Friday, June 10, 2016

Respecting Hollywood’s Legends

By Mary Claire Kendall 

Gary Cooper publicity photo
for Morocco (1936)
When two-time Oscar winner Denzel Washington won the Golden Globe Cecil B. DeMille Award earlier this year, Tom Hanks, himself an Oscar two-timer, glided over some Hollywood giants in his introduction of “Denzel.” 

Like Spencer Tracy, Gary Cooper and John “Duke” Wayne.

“It’s odd how many of these immortals of the silver screen of the firmament,” he said, “need only one name to conjure the gestalt of their great artistry. In women, it’s names like Garbo, Hepburn, Stanwyck, Loren. With men it’s Bogart, Cagney, Gable. Now you can chuck in the ones, who combination punch, of Gary Cooper or John Wayne. But a solo tag is the norm. Brando, Clift, Poitier, McQueen, Hoffman, DeNiro, Pacino… The list is finite. The club is exclusive…”

Spence, Coop and Duke are three “immortals of the silver screen of the firmament.” And, they tower.

Spencer Tracy and Freddie Bartholomew
in Captains Courageous (1937) 
Tracy, who left us 49 years ago today, also won two Oscars for, respectively, Captains Courageous (1937) and Boys Town (1938). As did Coop for Sergeant York (1941) and High Noon (1952), along with an honorary Oscar for his entire body of work.  He was such a legend that, shortly before his death 55 years ago this May, President John F. Kennedy spent a day trying to get through, as he competed with the likes of Queen Elizabeth II, Audrey Hepburn and Ernest Hemingway, calling to say their goodbyes.

Duke, for his part, won an Oscar for True Grit (1969), which premiered 10 years to the day before his death on June 11, 1979. Like Denzel, he also received the Cecil B. DeMille Award. 

Of course, Hanks’ oversight was, no doubt, inadvertent—no disrespect intended—even though he failed even to mention Tracy, considered by his peers to be the greatest actor Hollywood had ever seen. In addition to his wins, he garnered seven more Best Actor nominations including, posthumously, for Guess Who’s Coming to Dinner (1967).  

The trio, like so many stars in the silver screen’s firmament, deserves respect.

John Wayne in Wake of the Red Witch trailer.jpg
John Wayne in Wake of the Red Witch (1948)
For their art—the raison d’être of the Academy of Motion Picture Arts and Sciences.  (Sure, Louis B. Mayer had convened industry insiders in January 1927 in his effort to stem labor disputes. But, Mary Pickford and others envisioned a body that would enshrine film as the art, which, in its finest form, it surely is.)

Then there are the living legends which, not two weeks after Hanks’ Golden Globe oversight, were disenfranchised by the Academy as part of its misguided effort to redress, by ‘widening its nets,’ the Academy’s collective failure this year to nominate any African American stars for an Oscar. (Though many like George Clooney rightly note the problem lies with the pipeline.) If these members are inactive for 10 years and do not meet certain criteria, their status will be changed to “emeritus” with all the privileges of Academy membership—except Oscar voting.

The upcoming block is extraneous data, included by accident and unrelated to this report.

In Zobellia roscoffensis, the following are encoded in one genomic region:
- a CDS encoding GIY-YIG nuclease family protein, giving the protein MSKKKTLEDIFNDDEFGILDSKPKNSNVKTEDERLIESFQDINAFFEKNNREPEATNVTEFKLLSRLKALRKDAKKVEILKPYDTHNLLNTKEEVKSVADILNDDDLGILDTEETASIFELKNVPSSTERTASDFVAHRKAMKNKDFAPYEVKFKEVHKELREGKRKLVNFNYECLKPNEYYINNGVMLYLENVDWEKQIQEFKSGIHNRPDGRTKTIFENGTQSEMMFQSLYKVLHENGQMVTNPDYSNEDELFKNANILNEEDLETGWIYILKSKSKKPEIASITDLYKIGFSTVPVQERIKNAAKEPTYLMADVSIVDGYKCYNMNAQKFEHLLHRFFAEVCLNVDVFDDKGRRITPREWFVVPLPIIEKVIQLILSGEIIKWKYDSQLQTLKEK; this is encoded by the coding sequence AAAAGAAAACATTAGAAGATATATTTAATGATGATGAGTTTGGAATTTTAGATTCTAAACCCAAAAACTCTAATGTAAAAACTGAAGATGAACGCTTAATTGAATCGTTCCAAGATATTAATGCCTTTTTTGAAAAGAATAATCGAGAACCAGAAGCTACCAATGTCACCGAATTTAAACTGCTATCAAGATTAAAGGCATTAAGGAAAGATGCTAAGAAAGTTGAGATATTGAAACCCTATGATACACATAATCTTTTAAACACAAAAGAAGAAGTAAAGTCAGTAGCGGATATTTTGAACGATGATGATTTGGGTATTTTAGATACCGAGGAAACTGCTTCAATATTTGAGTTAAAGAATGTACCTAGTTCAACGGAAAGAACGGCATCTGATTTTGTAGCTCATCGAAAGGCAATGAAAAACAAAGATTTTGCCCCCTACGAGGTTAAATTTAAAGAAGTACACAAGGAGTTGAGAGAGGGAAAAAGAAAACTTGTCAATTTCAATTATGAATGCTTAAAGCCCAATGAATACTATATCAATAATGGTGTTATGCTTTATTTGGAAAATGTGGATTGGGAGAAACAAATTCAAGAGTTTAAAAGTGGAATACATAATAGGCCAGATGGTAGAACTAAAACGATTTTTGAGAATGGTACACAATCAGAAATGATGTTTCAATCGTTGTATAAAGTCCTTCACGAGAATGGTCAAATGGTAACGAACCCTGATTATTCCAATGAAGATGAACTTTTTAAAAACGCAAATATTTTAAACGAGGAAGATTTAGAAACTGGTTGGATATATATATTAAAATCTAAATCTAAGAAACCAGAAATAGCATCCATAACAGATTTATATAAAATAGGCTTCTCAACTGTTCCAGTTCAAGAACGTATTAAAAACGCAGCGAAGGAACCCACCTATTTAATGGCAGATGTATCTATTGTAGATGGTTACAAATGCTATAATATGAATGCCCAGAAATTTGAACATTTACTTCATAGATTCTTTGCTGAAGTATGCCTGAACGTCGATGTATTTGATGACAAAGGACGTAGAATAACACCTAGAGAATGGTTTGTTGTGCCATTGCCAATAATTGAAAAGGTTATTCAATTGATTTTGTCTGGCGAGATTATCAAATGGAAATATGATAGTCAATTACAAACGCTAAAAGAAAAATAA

Not so fast, says Academy member Mother Dolores Hart, known for Wild Is the Wind (1957), King Creole (1958) and Oscar-nominated God Is The Bigger Elvis (2012). These older members, she said, are the “wisdom figures.” And, when the Academy loses them it “is going to destroy something of the essence of how people look at” it and “the quality” with which they associate it.  “It’s always been the star in the sky” among all the guilds. “And, I think they are going to lose that.” 

King Creole 1958 (Elvis Presley and Dolores Hart).JPG
 Elvis Presley and Dolores Hart in King Creole (1958)
Not all of the lifetime members will be disenfranchised, and irrespective of their status, some like Oscar-winner Olivia de Havilland, known for Gone with the Wind (1939) and The Heiress (1949), do not choose to vote. But, many will lose voting status. This “hurts” said Mother Dolores, not only for herself but for the sake of her academy friends, who, she said, are “precious and have such value.”

Mother Dolores was brought out of retirement in 1998 by Oscar-winner Karl Malden, then president of the Academy. In 1963, at the end of the Come Fly with Me press junket, her limousine’s final destination was the Abbey of Regina Laudis in Bethlehem, Connecticut, where she has lived in consecrated life for 53 years. “We want to hear what you say and what you experience, because you have experienced it from a different place,” she said Malden told her when he called.

“I think they should rethink this,” said Mother Dolores, “and see if there’s something else they can offer.”

Surely, they will come up with a solution that keeps the Academy, like the “immortals” of the “firmament,” glistening.

Mary Claire Kendall is the author of Oasis: Conversion Stories of Hollywood Legends, which includes chapters on Gary Cooper and John Wayne and discusses Spencer Tracy in the overview chapter, which includes a never-before-published photo with his disabled son, John, c. 1927.

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